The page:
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I'm a moderate fan of using Exception subtypes to help describe the problem that caused the exception. For instance, let's say that I'm writing a method that does not allow int values greater than 100 to be passed in as arguments. I'll often start the method with a condition to guard against this, and throw an exception if it occurs. I'll probably throw a System.Argument exception (with an appropriate message, inner exception, and Data) to indicate this.

Right now I have a class which has two properties. For the object to be considered "valid", exactly one of these properties must have a non-null value, and the other one must be null. I happen to have a defect case where this isn't true, and I want to throw an exception when this is detected.

My question is: what is the best Exception subclass to use in this case? I don't see an (Invalid)StateException subclass. ApplicationException is the obvious fallback choice, but it's very generic and so I'm hoping for something better.

My particular interest at the moment is in .NET Exception subclasses, but since this same problem applies to multiple languages I wouldn't consider discussions of other language solutions to be too off-topic. For instance: Java has IllegalStateException which seems to describe my needs perfectly. I've also favorited a similar question for Ruby.

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2 Answers 2

up vote 3 down vote accepted

Simple Answer (on topic):

If we're purely talking about API misuse and the design means such situations are unavoidable, InvalidOperationException is probably what you're looking for. It's generally used when the caller has done something incorrect, such as calling a particular method on an object when it is not in a valid state to handle the call. E.g. calling "pop" on an empty stack, or calling a "Send" method on a socket that has yet to have its "Connect" method called.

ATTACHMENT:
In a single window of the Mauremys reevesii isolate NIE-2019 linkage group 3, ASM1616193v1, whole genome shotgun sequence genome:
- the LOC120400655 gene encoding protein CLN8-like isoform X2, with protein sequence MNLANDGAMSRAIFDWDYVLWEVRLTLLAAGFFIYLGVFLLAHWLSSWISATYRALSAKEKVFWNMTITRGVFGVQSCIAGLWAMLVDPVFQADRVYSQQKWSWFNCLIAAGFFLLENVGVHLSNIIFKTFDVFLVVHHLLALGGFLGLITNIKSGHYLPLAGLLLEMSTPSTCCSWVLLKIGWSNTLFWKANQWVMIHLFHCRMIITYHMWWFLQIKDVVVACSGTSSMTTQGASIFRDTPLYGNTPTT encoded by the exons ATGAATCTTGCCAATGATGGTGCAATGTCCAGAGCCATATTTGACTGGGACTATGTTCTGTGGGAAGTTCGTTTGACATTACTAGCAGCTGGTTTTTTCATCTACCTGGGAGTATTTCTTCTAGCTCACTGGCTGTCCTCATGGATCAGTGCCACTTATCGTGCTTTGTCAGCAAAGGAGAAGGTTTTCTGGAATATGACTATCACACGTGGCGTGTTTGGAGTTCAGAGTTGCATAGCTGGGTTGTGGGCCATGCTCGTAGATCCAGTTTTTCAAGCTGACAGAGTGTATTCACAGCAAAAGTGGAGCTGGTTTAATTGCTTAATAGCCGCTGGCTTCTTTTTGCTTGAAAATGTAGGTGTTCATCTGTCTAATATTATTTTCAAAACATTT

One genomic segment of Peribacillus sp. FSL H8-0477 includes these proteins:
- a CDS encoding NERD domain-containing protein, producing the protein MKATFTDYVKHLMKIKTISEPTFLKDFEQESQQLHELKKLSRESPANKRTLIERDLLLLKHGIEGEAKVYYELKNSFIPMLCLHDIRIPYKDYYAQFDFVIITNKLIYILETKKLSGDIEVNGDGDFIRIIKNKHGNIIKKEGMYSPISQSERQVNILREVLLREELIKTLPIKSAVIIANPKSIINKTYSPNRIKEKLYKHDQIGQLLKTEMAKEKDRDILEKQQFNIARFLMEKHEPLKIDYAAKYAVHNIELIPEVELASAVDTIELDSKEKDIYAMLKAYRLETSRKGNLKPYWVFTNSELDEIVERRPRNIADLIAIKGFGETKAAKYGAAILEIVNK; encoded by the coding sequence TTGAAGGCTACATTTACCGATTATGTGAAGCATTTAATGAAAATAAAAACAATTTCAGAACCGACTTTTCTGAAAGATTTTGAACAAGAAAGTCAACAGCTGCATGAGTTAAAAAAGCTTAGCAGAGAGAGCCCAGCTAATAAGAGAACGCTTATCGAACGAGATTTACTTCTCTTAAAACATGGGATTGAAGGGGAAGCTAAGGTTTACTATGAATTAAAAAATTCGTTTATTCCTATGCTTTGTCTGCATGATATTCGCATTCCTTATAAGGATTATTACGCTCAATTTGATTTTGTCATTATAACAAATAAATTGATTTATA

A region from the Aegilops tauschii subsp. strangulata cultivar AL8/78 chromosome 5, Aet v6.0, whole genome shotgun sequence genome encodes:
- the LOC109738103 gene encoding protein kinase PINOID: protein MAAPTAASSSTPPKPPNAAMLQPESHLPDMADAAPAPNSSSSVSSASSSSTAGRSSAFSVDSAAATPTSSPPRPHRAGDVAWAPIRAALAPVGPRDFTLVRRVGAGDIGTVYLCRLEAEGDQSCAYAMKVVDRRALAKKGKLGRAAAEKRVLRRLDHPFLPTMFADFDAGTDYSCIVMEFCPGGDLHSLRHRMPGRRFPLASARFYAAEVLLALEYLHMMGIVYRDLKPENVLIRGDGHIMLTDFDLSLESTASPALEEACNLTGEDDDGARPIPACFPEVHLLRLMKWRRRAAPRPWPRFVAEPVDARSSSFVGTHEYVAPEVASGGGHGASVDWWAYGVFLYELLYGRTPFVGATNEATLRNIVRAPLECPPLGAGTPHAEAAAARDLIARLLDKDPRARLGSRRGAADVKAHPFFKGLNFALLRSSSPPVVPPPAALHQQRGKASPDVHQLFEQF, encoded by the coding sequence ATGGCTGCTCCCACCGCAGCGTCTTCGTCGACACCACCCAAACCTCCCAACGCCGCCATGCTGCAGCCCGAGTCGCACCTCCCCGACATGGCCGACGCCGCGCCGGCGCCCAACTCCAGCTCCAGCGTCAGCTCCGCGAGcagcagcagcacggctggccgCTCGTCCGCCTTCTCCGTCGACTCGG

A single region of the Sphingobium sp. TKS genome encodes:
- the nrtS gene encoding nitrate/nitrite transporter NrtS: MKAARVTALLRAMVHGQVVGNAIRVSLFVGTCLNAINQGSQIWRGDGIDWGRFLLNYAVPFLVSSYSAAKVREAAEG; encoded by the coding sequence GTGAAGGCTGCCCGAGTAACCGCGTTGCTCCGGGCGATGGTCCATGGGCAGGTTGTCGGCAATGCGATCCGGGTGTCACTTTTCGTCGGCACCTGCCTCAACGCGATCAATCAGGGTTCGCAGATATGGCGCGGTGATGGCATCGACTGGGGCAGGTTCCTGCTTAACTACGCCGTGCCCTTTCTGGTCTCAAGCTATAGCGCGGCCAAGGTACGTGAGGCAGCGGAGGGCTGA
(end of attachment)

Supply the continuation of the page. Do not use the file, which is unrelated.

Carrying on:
Not so Simple Answer (slightly off topic):

It depends. Things that spring to mind:

  • Is your class being misused by callers or is it bugged?
  • Can you change the API to avoid the situation entirely?
  • Can you add validation steps elsewhere to detect the condition as it occurs?

If you can avoid the situation occurring or detect the invalid state sooner/in a different place (e.g. when a value is set), then it may be better to change the design.

If the class has a bug and the case should never happen, then I'd think twice before adding an exception for it. I really like Eric's answer to another question regarding such situations.

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+1 - The documentation even says The exception that is thrown when a method call is invalid for the object's current state. –  Fredrik Mörk Dec 17 '09 at 22:57
    
Chaging the API: No, as it's a LINQ-generated class; otherwise this would definitely be my preferred route. –  Craig Walker Dec 17 '09 at 23:05
    
Sounds familiar. I was larking about something similar the other day :) –  Mark Simpson Dec 17 '09 at 23:13
    
FYI I'm implementing LINQ's OnValidate now to help prevent this condition from occurring. Unfortunately, the "bad" data is already in the database, so this won't completely make the check unnecessary. Such is life. –  Craig Walker Dec 17 '09 at 23:56

I think the closest out of the box exception is InvalidOperationException.

"The exception that is thrown when a method call is invalid for the object's current state"

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